Editorial Feature

Underground Greenhouses

 Image Credit: Neo-farms

Farmers in colder regions use greenhouses to try and extend the growing season of their crops. They work on the principle of convection which enhances the growing environment of plants. However, building these structures and heating them during winter are highly expensive.

Underground greenhouses are comparatively more effective and inexpensive than these glass structures.

Underground Greenhouse System

Underground greenhouse techniques were first developed two decades ago and deployed in the cold regions of South America. This method uses natural resources to provide a stable, warm and productive environment, even during winter.

Underground greenhouses make use of heat stored at a depth of several meters under the earth’s surface during winter. The temperature variation beneath the earth’s surface is considerably lower and therefore, the environment around underground greenhouses will have large thermal mass.

The Benson Agriculture and Food Institute at Brigham Young University first investigated this approach in detail, and constructed an experimental design in Bolivia at a cost of US$250-300.

Building an Underground Greenhouse System

Underground greenhouses are suitable for different climatic and geographical conditions. It is essentially a rectangular hole constructed at a depth of 6 to 8” beneath the ground and covered by a plastic sheet. A thick wall of compressed earth behind the structure and a lower front wall provide the required angle for placing the plastic sheet roof. The roof creates an insulating airspace which allows the sunlight to penetrate the structure. The structure also collects and stores daylight.

As the ground is cooler in summer and warmer in winter, the design creates an ideal environment for efficient growth of plants.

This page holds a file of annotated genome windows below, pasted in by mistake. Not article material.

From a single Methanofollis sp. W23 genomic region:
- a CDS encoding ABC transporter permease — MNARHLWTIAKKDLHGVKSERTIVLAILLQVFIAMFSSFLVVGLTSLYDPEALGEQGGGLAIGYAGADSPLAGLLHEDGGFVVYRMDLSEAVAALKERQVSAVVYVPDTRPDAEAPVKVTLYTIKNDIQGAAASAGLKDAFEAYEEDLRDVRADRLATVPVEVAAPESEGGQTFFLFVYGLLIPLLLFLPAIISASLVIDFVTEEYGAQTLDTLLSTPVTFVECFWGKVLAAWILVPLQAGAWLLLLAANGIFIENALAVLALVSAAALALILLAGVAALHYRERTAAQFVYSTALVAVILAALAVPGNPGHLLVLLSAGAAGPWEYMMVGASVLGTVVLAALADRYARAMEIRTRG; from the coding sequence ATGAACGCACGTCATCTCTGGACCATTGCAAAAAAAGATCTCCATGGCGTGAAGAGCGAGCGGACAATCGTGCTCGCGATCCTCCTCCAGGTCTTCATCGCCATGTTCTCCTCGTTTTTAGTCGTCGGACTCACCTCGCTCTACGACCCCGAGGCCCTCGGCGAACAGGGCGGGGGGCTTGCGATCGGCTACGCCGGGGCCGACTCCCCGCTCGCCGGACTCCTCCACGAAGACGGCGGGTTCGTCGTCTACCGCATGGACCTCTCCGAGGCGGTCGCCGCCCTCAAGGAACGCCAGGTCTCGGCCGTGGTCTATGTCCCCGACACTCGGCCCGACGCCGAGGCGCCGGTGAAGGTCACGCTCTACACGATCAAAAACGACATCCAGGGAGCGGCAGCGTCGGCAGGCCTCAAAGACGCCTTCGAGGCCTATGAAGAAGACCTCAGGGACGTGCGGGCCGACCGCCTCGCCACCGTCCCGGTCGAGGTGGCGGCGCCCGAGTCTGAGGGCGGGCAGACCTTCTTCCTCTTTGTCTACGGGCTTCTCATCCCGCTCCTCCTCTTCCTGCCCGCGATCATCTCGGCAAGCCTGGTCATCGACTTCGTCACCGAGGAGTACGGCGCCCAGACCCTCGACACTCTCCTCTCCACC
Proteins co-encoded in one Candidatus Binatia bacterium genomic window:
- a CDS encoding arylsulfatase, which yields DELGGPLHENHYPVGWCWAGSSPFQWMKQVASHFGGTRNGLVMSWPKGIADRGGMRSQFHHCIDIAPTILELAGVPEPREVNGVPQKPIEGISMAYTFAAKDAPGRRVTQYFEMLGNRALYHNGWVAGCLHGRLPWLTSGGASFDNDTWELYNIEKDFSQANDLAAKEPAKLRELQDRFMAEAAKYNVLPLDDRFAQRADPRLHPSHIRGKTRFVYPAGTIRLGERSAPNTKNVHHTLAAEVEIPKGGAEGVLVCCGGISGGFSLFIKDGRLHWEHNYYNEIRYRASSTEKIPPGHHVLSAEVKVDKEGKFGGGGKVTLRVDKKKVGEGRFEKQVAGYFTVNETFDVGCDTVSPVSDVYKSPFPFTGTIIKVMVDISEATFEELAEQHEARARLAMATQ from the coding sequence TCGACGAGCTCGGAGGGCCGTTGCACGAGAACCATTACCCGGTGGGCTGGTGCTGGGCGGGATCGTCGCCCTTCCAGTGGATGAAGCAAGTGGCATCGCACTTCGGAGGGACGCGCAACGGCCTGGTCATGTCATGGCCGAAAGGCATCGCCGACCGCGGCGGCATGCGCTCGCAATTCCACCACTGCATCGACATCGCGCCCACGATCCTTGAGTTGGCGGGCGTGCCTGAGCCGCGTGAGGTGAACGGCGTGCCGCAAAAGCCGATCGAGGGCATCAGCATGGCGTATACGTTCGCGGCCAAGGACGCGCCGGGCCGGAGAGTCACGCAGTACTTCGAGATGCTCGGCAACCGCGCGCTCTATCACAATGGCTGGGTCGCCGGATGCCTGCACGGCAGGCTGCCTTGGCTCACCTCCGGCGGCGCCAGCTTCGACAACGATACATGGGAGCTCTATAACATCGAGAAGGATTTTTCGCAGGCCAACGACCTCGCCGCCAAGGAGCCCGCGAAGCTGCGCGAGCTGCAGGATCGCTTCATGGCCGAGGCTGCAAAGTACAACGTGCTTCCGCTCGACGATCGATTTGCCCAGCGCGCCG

Benefits of Underground Greenhouse System

Underground greenhouse systems ensure natural insulation which favors rapid growth of horticultural crops under extreme cold conditions.

They can be built in a variety of sizes depending on the commercial needs and are ecologically smart, inexpensive and viable.

Unlike conventional growing methods that are influenced by varying climatic conditions, underground greenhouse systems have proven to be more useful and profitable.

Conclusion

In today’s world, there is an increasing demand for natural and organic food materials. At the same time, the area available for cultivating organic crops is decreasing constantly.

Crop growers are in need of sustainable growing techniques that are environment-friendly, affordable, and yield higher quality products. Underground greenhouses are the ideal solution that satisfies all these conditions and also ensure better crop yield.

References

 

Stuart Milne

Written by

Stuart Milne

Stuart graduated from the University of Wales, Institute Cardiff with a first-class honours degree in Industrial Product Design. After working on a start-up company involved in LED Lighting solutions, Stuart decided to take an opportunity with AZoNetwork. Over the past five years at AZoNetwork, Stuart has been involved in developing an industry leading range of products, enhancing client experience and improving internal systems designed to deliver significant value for clients hard earned marketing dollars. In his spare time Stuart likes to continue his love for art and design by creating art work and continuing his love for sketching. In the future Stuart, would like to continue his love for travel and explore new and exciting places.

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